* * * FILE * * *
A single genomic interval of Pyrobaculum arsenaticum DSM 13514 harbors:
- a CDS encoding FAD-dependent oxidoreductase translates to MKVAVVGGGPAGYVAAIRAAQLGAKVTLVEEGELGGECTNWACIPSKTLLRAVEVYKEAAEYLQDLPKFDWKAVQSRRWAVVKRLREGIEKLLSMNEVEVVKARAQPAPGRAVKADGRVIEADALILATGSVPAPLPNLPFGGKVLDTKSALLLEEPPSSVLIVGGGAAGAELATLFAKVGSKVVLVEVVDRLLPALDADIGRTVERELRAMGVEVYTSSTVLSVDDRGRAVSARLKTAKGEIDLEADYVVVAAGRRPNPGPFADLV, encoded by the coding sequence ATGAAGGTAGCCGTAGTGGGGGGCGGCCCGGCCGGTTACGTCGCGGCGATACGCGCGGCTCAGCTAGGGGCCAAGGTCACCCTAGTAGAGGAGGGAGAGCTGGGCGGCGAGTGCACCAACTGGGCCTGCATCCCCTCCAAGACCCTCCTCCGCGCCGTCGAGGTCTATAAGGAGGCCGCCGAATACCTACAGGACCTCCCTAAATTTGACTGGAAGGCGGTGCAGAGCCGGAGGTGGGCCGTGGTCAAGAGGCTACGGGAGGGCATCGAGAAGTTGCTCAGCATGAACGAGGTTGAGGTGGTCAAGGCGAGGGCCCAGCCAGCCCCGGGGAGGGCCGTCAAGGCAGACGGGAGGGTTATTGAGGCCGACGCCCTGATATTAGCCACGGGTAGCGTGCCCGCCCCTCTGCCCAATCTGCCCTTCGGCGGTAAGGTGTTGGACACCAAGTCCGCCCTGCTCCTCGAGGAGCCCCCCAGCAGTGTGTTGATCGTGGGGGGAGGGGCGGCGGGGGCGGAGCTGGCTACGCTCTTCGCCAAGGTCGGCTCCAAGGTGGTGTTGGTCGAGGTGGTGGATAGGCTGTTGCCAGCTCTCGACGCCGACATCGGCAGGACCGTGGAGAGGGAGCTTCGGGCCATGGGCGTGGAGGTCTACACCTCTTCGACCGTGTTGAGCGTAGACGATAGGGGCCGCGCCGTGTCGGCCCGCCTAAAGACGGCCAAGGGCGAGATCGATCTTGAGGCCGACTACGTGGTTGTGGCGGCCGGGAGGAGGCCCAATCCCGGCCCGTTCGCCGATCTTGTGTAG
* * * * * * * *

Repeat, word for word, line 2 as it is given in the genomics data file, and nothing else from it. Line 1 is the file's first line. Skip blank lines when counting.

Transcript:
- a CDS encoding FAD-dependent oxidoreductase translates to MKVAVVGGGPAGYVAAIRAAQLGAKVTLVEEGELGGECTNWACIPSKTLLRAVEVYKEAAEYLQDLPKFDWKAVQSRRWAVVKRLREGIEKLLSMNEVEVVKARAQPAPGRAVKADGRVIEADALILATGSVPAPLPNLPFGGKVLDTKSALLLEEPPSSVLIVGGGAAGAELATLFAKVGSKVVLVEVVDRLLPALDADIGRTVERELRAMGVEVYTSSTVLSVDDRGRAVSARLKTAKGEIDLEADYVVVAAGRRPNPGPFADLV, encoded by the coding sequence ATGAAGGTAGCCGTAGTGGGGGGCGGCCCGGCCGGTTACGTCGCGGCGATACGCGCGGCTCAGCTAGGGGCCAAGGTCACCCTAGTAGAGGAGGGAGAGCTGGGCGGCGAGTGCACCAACTGGGCCTGCATCCCCTCCAAGACCCTCCTCCGCGCCGTCGAGGTCTATAAGGAGGCCGCCGAATACCTACAGGACCTCCCTAAATTTGACTGGAAGGCGGTGCAGAGCCGGAGGTGGGCCGTGGTCAAGAGGCTACGGGAGGGCATCGAGAAGTTGCTCAGCATGAACGAGGTTGAGGTGGTCAAGGCGAGGGCCCAGCCAGCCCCGGGGAGGGCCGTCAAGGCAGACGGGAGGGTTATTGAGGCCGACGCCCTGATATTAGCCACGGGTAGCGTGCCCGCCCCTCTGCCCAATCTGCCCTTCGGCGGTAAGGTGTTGGACACCAAGTCCGCCCTGCTCCTCGAGGAGCCCCCCAGCAGTGTGTTGATCGTGGGGGGAGGGGCGGCGGGGGCGGAGCTGGCTACGCTCTTCGCCAAGGTCGGCTCCAAGGTGGTGTTGGTCGAGGTGGTGGATAGGCTGTTGCCAGCTCTCGACGCCGACATCGGCAGGACCGTGGAGAGGGAGCTTCGGGCCATGGGCGTGGAGGTCTACACCTCTTCGACCGTGTTGAGCGTAGACGATAGGGGCCGCGCCGTGTCGGCCCGCCTAAAGACGGCCAAGGGCGAGATCGATCTTGAGGCCGACTACGTGGTTGTGGCGGCCGGGAGGAGGCCCAATCCCGGCCCGTTCGCCGATCTTGTGTAG